Summary: In rural Georgia, taciturn Hank Grotowski works as a corrections officer at the state penitentiary, and lives with his racist, invalid father Buck and emotionally troubled grown son Sonny. One morning, Buck cuts out a newspaper article about the upcoming execution of African-American prisoner Lawrence Musgrove and adds it to his scrapbook, which contains articles about his time as a prison guard. Buck then complains about the presence of Willie and Darryl, the children of the Grotowskis’ black neighbor, Ryrus Cooper, and Hank aims a shotgun blast over the boys’s heads to frighten them away. As he is about to drive to work, Hank is reprimanded by Ryrus, who states that the children are friends with the unprejudiced Sonny, but Hank is unmoved. At the prison, Hank and his team, which includes Sonny, prepare for the execution, and Hank berates Sonny after he makes a mistake. The guards then take Sonny out for a drink, and Hank explains that the experienced officers always host a party for a guard working his first execution, and that it is called a “monster’s ball.” Hank again cautions his son to be careful, and tries to convey the importance of treating a prisoner with respect during his final hours. Meanwhile, Lawrence is visited by his wife Leticia and young son Tyrell, who has inherited his father's artistic talent. Leticia, weary of visiting Lawrence on death row and of the poverty in which she and Tyrell live, is resigned to Lawrence’s death, but Tyrell is devastated by the thought of never seeing his father again. Lawrence promises to call Tyrell before he dies, but before the execution, Hank informs Lawrence that Warden Velasco has decided not to allow him the privilege of a last phone call. As Sonny and Hank sit with Lawrence in an isolated area of the prison, Lawrence sketches a portrait of Sonny. Sonny is deeply moved by the portrait, and when his emotions threaten to unbalance Lawrence's calm acceptance of his fate, Hank pushes Sonny aside and helps Lawrence to regain control of himself. While Lawrence then sketches Hank, Leticia and Tyrell sit at home, awaiting his call. When Leticia leaves to purchase some whiskey, the overweight Tyrell eats a candy bar from his hidden stash. Upon her return, Letitica finds chocolate on Tyrell’s face and verbally humiliates the boy while slapping him. At the prison, as Hank and Sonny escort Lawrence on his “last walk,” Sonny, unable to bear the stress, suddenly stops to vomit. Another guard takes Sonny’s place and helps Hank to strap Lawrence into the electric chair. After the execution, Hank confronts Sonny and viciously attacks him for failing in his duty. Two guards pull them apart, and the following morning, Hank bursts into Sonny’s bedroom and orders him to move out. Sonny pulls a pistol on Hank, however, and makes him go to the living room, where Buck is sitting. After Hank coldly states that he hates Sonny, Sonny replies that he has always loved him, then shoots and kills himself. On the same day that Hank and Buck bury Sonny in the back yard, next to the graves of their respective wives, Leticia is fired from her job. After the funeral, Hank collects Sonny’s things, puts them in his room and padlocks the door shut, although he carefully preserves the bullet that killed Sonny after prying it out of a chair. Later, Hank goes to his favorite diner for his usual late-night snack of coffee and chocolate ice cream, and meets Leticia, who has just been hired. The next day, Hank resigns from the prison and burns his uniform, despite Buck’s accusation that he is a quitter like his mother, who committed suicide. Later, Hank meets gas station owner Dennis Clements to discuss buying the station. As he is driving home in rainstorm, Hank stops to help Leticia and Tyrell, who has been hit by an automobile. Hank rushes the boy to the hospital, and later is asked by a policeman to take the hysterical Leticia home after Tyrell dies. One afternoon, Hank surprises Ryrus by quietly accepting the Cooper children’s condolences about Sonny’s death. Hank then sees Leticia walking to work and gives her a ride to the diner, where he surprises her by handing her a generous tip. Hank buys Clements’ gas station and ignores the derisive Buck, who advises him to stick to being a prison guard. The next time Hank goes to the diner, he unexpectedly sits at the counter and talks with Leticia while eating his ice cream. He offers to take her home, and at Leticia’s, the couple drink whiskey and discuss their sons. When Leticia shows Hank Lawrence and Tyrell’s drawings, he realizes who she is, but does not reveal his own connection to Lawrence. As Leticia becomes drunk and overwhelmed by grief, she begs Hank to make her feel good, and Hank, desperately needing “to feel again,” feverishly has sex with her. When Hank returns home in the morning, he discovers that Buck fell while trying to bathe, and the older man laments his increasing fraility. Hank then takes Sonny’s truck to the Coopers’ and asks Ryrus to repair it, and the boys to wash it. Leticia at first refuses when Hank offers the truck to her, but he insists that it is what his son would have wanted. The couple become more deeply involved, and one day, Leticia sells her wedding ring to buy Hank a new cowboy hat. When she drops the hat off at Hank’s, however, she meets Buck, and his virulently racist remarks send her fleeing from the house. Hank, who was with Ryrus, walks up as Leticia is leaving, and, knowing that his father must have upset her, begs her to stay, but she drives away. Unable to continue living with Buck, Hank puts him in a nursing home, then systematically cleans and repaints his house to make it brighter. Although Leticia refuses to talk to Hank, even when he tells her that he has sent Buck away, Hank renames the gas station “Leticia’s” and tells Ryrus that she is his girl friend. Soon after, Leticia is evicted, and as she sits on the lawn with her belongings, Hank drives up and helps her move into his home. Hank puts Tyrell’s possessions in Sonny’s room, and although he offers Leticia her own bedroom, she declares that she will be more comfortable sleeping with him. Hank promises to take care of her, and after tenderly making love to her, leaves to buy ice cream. While Hank is gone, Leticia wanders up to Sonny’s room and there finds the sketches of him and Hank drawn by Lawrence. Finally realizing who Hank is, Leticia cries out in pain. Upon Hank’s return, Leticia mutely sits with him on the back steps, from which she can see the graves in the yard. Hank gently feeds her some ice cream and mentions that he stopped at “their” station on the way home. When Hank muses that they are “going to be all right,” Leticia realizes that, together, they can surmount the grief in their lives and remains with him, staring up at the stars.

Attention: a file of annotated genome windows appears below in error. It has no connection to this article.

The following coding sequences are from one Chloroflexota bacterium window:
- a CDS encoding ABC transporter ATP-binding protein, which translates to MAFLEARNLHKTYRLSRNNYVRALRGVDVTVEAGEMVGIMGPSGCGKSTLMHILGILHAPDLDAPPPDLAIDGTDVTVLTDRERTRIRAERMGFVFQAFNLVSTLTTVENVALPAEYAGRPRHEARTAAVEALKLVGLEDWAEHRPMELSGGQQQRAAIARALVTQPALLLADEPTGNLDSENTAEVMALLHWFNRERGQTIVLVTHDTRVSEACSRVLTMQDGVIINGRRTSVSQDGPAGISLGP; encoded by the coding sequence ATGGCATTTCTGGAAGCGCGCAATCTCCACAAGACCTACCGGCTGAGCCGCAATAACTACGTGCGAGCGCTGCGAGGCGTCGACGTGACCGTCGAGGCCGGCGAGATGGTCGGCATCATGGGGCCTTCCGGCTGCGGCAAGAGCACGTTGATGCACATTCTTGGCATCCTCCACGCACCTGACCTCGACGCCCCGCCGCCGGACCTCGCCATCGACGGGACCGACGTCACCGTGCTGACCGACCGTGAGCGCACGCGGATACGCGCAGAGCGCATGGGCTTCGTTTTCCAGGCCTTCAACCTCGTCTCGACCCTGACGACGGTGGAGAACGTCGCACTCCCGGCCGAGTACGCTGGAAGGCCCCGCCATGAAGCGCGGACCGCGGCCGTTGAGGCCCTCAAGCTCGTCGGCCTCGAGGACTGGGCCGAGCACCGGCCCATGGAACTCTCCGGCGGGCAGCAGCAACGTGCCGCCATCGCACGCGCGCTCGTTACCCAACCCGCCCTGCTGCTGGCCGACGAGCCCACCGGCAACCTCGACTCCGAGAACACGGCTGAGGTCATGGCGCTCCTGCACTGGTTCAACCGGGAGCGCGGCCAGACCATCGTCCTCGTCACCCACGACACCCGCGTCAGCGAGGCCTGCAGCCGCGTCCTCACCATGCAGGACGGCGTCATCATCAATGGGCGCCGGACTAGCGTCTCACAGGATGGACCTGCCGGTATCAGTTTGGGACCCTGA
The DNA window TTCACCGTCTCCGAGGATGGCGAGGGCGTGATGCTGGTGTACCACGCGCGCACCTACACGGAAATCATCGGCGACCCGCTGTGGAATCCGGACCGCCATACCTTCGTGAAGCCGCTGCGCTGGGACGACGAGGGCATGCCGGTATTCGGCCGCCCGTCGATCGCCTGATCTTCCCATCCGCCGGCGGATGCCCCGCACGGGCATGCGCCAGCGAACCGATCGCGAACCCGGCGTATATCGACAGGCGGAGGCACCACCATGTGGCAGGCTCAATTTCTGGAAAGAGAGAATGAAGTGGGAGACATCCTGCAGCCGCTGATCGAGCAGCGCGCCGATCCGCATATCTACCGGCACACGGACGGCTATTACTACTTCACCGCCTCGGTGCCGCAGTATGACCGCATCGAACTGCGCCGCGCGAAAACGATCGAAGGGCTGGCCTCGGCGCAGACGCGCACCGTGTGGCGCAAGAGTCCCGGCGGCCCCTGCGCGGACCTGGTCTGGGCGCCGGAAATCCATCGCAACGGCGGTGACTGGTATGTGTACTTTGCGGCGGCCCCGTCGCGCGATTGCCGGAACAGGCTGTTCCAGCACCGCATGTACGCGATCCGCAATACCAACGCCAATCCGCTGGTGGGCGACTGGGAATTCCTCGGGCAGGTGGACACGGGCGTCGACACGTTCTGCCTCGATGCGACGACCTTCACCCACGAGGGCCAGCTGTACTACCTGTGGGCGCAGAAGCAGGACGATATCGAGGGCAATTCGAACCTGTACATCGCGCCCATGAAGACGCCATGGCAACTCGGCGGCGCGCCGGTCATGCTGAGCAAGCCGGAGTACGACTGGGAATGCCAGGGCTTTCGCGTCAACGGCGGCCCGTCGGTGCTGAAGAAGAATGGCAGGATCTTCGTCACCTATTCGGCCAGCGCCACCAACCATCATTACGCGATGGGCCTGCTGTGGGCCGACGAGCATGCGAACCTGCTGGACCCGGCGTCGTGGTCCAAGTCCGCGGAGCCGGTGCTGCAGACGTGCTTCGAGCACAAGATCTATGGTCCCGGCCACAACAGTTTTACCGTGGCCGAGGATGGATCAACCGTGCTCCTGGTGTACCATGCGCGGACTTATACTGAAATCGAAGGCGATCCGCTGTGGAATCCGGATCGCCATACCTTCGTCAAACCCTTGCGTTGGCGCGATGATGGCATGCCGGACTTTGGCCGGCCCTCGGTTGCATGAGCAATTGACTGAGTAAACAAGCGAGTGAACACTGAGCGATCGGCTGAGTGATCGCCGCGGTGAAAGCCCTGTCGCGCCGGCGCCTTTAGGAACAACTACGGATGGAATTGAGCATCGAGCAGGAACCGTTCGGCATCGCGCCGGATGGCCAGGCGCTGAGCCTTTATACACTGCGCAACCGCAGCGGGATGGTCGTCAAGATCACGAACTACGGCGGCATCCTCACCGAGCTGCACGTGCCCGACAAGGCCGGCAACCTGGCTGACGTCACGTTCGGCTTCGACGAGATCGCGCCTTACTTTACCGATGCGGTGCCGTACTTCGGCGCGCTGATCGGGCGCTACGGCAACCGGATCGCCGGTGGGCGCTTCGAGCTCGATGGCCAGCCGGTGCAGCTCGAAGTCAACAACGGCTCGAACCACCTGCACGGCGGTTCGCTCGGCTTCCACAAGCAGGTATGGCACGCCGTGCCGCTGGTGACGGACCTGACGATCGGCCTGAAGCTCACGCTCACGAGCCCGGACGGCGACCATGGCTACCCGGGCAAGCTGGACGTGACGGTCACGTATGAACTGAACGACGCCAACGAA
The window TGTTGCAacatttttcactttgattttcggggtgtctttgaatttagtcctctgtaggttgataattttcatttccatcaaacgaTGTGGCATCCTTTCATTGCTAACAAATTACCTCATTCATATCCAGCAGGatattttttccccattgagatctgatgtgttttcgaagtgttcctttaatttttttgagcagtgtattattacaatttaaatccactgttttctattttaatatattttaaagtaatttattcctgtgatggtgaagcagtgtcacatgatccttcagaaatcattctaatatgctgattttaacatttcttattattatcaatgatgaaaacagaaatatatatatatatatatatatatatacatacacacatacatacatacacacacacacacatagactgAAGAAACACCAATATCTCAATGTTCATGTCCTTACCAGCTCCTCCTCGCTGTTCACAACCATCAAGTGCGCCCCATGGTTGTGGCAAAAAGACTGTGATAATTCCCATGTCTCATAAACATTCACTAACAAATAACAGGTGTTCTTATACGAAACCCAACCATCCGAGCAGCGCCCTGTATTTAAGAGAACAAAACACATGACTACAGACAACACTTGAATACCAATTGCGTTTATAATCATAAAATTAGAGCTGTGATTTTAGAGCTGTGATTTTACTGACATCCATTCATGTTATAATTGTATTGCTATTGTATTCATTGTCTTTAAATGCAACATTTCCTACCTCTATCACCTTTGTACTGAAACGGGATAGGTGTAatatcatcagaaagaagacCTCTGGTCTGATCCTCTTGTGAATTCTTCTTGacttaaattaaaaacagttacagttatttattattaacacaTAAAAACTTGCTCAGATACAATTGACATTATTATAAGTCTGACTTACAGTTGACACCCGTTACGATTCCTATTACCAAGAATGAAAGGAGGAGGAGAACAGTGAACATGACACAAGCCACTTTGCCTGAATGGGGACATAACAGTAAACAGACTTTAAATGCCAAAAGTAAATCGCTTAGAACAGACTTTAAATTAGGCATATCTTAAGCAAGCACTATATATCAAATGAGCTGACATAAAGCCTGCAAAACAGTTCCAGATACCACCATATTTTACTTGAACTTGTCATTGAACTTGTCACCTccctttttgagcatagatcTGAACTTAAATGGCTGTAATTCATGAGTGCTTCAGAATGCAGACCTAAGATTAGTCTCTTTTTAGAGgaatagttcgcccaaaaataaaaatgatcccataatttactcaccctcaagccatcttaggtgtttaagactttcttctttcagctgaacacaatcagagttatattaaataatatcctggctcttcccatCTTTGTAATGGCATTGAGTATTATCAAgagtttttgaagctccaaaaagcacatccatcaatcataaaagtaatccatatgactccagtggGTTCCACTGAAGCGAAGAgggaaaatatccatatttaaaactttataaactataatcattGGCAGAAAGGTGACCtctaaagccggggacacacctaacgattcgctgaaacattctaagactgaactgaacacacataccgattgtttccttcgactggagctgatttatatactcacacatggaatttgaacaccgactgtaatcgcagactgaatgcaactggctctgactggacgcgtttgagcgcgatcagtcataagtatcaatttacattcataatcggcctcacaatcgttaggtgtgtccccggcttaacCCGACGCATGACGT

Production Company: Lions Gate Films, Inc.